Whether you love or hate it, running is one of the best and simplest ways to burn calories—and you don’t need a treadmill to do it. Just lace up your shoes and hit the road. Running in intervals—speeding up and slowing down your pace—will help make the minutes and miles go by quickly. Run in fartleks, which means speedplay in Swedish, where you pick up the pace every other street lamp or water hydrant you hit, and then slow down after you pass the next one.
“The best way to burn calories while running is to vary your workouts,” says Natalie Dorset, a running coach in New York. “If you’re doing the same workout week after week, your body won’t have anything to adapt to. Vary the speed within a workout, do some bursts of faster running, but also mix up the types of runs you do. Whether it’s slow and steady, comfortable and hard, or intervals, variety is the key to constant adaptation.”
“Sprinting helps engage the core and offers shorter durations of runs at higher intensities,” Ryan adds. He also notes that running slow is relatively easy on your body as far as exertion is perceived, but running fast at 80% of your capability is even harder, pushing your body even more to its limits. This conditions your body to get used to this kind of stress. “There is definitely something to be said about getting comfortable being uncomfortable on your runs, so skip the road and head to a track or soccer field for some sprints next time,” he says.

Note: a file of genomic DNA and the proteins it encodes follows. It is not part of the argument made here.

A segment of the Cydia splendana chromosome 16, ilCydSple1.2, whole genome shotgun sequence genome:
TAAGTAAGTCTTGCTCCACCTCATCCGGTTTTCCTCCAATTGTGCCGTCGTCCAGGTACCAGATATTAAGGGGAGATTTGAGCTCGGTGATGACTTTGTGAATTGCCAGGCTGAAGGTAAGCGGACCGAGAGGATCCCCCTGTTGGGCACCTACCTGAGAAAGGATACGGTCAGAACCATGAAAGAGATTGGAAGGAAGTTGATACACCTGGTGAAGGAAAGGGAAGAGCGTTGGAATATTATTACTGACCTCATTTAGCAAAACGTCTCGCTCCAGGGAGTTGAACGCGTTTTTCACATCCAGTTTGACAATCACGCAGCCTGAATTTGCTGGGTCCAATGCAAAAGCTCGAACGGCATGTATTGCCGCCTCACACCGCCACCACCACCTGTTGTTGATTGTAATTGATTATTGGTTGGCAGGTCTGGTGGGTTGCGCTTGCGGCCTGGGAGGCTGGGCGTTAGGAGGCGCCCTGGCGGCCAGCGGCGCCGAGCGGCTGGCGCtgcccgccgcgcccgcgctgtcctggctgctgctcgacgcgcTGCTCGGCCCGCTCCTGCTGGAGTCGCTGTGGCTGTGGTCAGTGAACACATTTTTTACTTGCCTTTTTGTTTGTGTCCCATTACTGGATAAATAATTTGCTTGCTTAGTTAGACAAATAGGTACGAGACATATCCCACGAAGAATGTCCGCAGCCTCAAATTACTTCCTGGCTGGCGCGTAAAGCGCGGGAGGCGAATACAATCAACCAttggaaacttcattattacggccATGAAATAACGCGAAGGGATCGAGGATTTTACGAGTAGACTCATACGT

TRY a Fartlek sprinting routine: Start out with a 5-minute jog. Then alternate between 10-second sprint intervals and 50-second moderately-paced jogs. Use that jog to catch your breath, then hit the next sprint hard. Perform these intervals for 15 minutes, then end with a 5-minute jog. When you start feeling stronger in your runs, try upping the sprint effort to 20 seconds with 40 seconds of jogging.
If the last time you held a jump rope was in grade school, it’s time to get back into the swing of things. This calorie-busting workout can burn up to 318 calories (for a 140-pound woman) every 30 minutes—and your heart isn’t the only muscle that’s working hard.
Jumping rope is a full-body workout. It fires up your quads and glutes to help you explode from the ground, and engages your core to keep you upright and stable as you land back down. Jumping rope also involves a little arm and shoulder action, as they remain tight while the rope movement comes from the wrists.
“Jumping rope is a great way to burn calories while improving cardiovascular health, all-over-toning, and coordination, and it will help build power while lowering your risk of injury,” Dorset says.